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Title Author Description
book image The Little Water Sprite
Otfried Preussler
+ Description

Though the little Water Sprite lives in a pond full of fishy friends, he’s ready to explore the world beyond. And what adventures await him on land! Just so long as he doesn’t let his feet get too dry as he plays with the mist fairies, slides down the mill race, and climbs to the moon.
Contributors: Winnie Gebhardt-Gayler , Anthea Bell

book image The Little Witch
Otfried Preussler
+ Description

“Once upon a time there was a little witch who was only a hundred and twenty-seven years old.” So begins Preussler’s delightful tale of the little Witch who discovers what it means to be a good witch. “Preussler possessed an almost inexhaustible fantasy, an unfailing sense of humor and situation comedy.” —Bookbird
Contributors: Winnie Gebhardt-Gayler , Anthea Bell

book image The Elephant Who Liked to Smash Small Cars
Elephant Who Liked To Smash Small Cars
Jean Merrill
+ Description

What is your favorite thing to do in the whole world? Whatever it is, odds are that you don’t like doing it as much as the elephant who likes to smash small cars loves smashing cars. Jean Merrill’s story of gleeful destruction, revenge, and conciliation is accompanied by Ronni Solbert’s colorful crayon drawings. Rarely has property damage looked so adorable.
Contributors: Ronni Solbert

book image Alphabetabum: An Album of Rare Photographs and Medium Verses
Vladimir Radunsky and Chris Raschka
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A picture album. An alphabet book. An Alphabetabum! Here artist and designer Radunsky (illustrator of Advice to Little Girls by Mark Twain) allows us a special viewing of his own personal collection of portraits of girls and boys from the last century. And his friend Chris Raschka (A Ball for Daisy) contributes a delightful poem imagining the life and personality of each child.

book image The Little Woman Wanted Noise
Little Woman Wanted Noise
Val Teal
+ Description

A lost classic about finding peace in the loudest of worlds, from the illustrator of The Story of Ferdinand and Mr. Popper’s Penguins.
Contributors: Robert Lawson

book image Hickory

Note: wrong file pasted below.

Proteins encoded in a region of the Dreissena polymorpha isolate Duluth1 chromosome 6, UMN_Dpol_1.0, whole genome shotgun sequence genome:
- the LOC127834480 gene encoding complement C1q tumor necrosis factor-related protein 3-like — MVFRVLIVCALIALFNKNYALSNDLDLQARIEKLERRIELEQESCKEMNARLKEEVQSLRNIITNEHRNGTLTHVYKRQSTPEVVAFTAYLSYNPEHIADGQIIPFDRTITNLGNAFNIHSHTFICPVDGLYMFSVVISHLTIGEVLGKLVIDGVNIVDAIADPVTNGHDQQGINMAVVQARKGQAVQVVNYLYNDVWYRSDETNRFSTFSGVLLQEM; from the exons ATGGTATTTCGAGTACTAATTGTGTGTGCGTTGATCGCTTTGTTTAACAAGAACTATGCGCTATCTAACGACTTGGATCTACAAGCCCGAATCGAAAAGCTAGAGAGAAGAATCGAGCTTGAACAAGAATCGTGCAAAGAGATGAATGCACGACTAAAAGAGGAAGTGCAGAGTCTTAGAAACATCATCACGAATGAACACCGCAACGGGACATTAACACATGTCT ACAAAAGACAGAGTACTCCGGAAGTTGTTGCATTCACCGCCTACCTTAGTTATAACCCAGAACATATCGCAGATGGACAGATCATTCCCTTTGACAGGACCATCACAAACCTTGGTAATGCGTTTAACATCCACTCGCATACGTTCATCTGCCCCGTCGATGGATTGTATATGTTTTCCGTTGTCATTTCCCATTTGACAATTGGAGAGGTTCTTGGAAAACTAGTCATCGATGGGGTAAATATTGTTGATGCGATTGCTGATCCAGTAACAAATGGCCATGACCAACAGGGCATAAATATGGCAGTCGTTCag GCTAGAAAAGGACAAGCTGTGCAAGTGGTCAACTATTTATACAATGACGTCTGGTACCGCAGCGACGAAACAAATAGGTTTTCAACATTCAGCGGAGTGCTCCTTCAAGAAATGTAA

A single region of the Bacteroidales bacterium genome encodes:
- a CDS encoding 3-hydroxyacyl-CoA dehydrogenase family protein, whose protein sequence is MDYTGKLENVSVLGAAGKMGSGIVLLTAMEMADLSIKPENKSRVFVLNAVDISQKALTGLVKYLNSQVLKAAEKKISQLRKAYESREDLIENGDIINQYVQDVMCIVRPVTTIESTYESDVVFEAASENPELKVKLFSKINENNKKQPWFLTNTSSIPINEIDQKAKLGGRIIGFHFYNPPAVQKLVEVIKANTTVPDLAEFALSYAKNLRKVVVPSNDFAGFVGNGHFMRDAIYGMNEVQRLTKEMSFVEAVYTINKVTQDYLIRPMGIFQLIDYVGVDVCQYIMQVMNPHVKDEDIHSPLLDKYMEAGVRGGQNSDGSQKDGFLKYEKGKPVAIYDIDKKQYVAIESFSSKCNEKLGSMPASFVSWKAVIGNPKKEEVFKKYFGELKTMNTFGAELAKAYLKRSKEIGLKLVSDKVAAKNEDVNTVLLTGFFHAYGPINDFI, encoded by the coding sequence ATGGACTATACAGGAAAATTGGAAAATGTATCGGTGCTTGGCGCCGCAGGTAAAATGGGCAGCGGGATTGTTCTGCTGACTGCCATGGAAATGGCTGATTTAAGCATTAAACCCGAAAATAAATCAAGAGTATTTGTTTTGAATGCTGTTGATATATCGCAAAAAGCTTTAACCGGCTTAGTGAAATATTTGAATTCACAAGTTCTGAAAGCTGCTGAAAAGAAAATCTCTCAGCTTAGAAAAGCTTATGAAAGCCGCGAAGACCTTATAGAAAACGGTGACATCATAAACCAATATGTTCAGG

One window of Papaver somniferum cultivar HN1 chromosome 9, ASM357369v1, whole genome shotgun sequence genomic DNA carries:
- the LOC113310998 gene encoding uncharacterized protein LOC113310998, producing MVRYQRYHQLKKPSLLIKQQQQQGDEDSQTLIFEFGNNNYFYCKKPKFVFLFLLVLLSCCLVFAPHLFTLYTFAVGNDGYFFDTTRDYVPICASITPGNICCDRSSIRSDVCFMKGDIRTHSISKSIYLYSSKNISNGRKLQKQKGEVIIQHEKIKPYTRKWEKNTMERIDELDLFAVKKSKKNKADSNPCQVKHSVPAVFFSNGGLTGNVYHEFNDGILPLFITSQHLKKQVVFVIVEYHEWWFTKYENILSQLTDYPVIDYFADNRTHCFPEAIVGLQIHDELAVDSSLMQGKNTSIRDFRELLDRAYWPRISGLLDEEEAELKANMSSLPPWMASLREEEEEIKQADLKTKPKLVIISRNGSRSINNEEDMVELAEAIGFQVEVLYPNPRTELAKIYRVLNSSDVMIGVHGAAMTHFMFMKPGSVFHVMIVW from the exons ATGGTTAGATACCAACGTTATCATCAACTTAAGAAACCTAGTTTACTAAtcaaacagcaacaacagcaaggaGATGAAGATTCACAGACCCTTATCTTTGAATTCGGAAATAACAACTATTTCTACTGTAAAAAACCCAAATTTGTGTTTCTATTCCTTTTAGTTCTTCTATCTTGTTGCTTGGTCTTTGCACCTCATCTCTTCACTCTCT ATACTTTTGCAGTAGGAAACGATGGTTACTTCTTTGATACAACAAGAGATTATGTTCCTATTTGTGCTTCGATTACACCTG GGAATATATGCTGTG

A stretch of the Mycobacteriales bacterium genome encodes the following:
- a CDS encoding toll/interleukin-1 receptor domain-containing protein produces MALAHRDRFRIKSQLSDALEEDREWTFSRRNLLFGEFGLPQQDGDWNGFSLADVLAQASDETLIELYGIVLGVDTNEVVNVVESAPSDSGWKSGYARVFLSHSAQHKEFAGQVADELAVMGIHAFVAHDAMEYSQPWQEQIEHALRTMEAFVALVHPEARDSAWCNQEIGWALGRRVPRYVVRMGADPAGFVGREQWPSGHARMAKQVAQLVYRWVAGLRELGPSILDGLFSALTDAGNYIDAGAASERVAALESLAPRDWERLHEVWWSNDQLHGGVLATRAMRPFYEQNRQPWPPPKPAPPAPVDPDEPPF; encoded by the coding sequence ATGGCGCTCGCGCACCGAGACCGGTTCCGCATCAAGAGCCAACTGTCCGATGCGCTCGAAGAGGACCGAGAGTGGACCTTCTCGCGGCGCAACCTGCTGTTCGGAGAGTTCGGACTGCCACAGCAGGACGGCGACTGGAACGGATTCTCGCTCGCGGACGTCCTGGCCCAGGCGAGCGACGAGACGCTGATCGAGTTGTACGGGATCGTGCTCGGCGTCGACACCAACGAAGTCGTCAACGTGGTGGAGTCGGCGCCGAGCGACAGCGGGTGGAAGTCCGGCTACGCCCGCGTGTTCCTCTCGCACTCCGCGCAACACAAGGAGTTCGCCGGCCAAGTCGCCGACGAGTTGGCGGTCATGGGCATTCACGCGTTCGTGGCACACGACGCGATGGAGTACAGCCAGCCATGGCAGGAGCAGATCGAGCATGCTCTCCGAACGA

Palmer Brown
+ Description

When Hickory moves from the grandfather clock where he lives with the rest of his mouse family to the open country, he discovers friendship, the changing seasons and the sometimes joyous, sometimes melancholy, cycle of life. Hickory is not only a lovely tale, it is a field guide to the common plants and flowers of spring, summer, and autumn.

book image Cheerful
Palmer Brown
+ Description

Cheerful is a city mouse who spends his days frolicking in the church where he lives with his siblings, but he longs for the country, where mice run free. Palmer Brown's filigreed drawings turn this story into an instrument of enchantment as glorious as the sugar-spun Easter egg that conveys Cheerful to his pastoral home.

book image Wolf Story
Wolf Story
William McCleery
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The Wolf Story is one that never ends—if 5-year-old Michael has his way. This persistent child has an insatiable desire to hear stories about Waldo the wolf and his nemesis Rainbow the hen, and it's lucky for us that he is so persuasive. Illustrated with stunning pen-and-ink drawings by legendary designer and artist Warren Chappell.
Contributors: Warren Chappell

book image Taka-chan and I: A Dog's Journey to Japan by Runcible
Taka-chan and I
Betty Jean Lifton
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Runcible the Weimeraner digs a hole from Cape Cod to Japan, where he discovers Taka-chan, a little girl imprisoned by a sea dragon. Runcible will do anything to free his new friend the two head to Toyko, there to answer the dragon’s challenge to find the most loyal creature in all the land.
Contributors: Eikoh Hosoe

book image Mud Pies and Other Recipes
Mud Pies and Other Recipes
Marjorie Winslow
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Sure to be the only imaginary cookbook you'll ever need, whether you're entertaining garden sprites, feeding a regiment of toy soldiers, or whiling away the afternoon. “When I was about five years old, Granny gave me my first cookbook—Mud Pies and Other Recipes. Even though it was a pretend cookbook, it somehow persuaded me that real cooking must be fun.” —Sara Moulton
Contributors: Erik Blegvad

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